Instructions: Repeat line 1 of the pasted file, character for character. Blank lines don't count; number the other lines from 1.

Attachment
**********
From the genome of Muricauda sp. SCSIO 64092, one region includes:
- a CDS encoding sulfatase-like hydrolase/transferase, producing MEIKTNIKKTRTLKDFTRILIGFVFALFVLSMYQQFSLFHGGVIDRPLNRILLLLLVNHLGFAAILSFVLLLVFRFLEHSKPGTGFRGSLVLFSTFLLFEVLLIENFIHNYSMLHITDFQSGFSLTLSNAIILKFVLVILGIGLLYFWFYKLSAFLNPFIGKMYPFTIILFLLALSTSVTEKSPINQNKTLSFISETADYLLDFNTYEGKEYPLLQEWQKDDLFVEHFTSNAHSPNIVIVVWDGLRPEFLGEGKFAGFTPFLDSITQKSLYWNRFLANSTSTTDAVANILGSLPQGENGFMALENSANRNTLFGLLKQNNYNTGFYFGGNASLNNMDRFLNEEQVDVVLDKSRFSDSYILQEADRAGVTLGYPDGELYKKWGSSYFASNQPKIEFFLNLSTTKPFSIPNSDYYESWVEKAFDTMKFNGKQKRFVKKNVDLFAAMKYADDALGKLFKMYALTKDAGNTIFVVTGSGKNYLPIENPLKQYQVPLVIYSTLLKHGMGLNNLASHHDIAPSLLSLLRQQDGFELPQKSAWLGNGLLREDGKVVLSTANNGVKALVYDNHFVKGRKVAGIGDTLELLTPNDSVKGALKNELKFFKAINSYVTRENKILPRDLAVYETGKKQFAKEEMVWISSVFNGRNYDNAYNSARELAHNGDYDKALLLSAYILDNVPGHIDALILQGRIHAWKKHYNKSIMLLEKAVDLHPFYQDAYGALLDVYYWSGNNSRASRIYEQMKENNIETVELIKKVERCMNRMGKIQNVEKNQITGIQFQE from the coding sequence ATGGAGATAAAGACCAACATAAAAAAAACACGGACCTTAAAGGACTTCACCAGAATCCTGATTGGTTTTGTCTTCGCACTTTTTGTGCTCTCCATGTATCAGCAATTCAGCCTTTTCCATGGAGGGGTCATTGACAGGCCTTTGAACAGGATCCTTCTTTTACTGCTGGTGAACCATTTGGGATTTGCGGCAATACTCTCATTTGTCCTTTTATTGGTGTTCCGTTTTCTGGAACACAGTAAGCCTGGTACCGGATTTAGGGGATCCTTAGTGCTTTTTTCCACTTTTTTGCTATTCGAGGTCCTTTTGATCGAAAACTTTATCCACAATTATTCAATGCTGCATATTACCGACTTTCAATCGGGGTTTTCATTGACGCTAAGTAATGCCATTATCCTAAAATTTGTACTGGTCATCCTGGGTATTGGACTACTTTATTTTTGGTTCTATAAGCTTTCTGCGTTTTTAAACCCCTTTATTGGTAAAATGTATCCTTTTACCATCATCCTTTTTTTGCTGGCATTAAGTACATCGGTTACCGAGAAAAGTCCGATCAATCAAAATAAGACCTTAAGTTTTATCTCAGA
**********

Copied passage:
From the genome of Muricauda sp. SCSIO 64092, one region includes: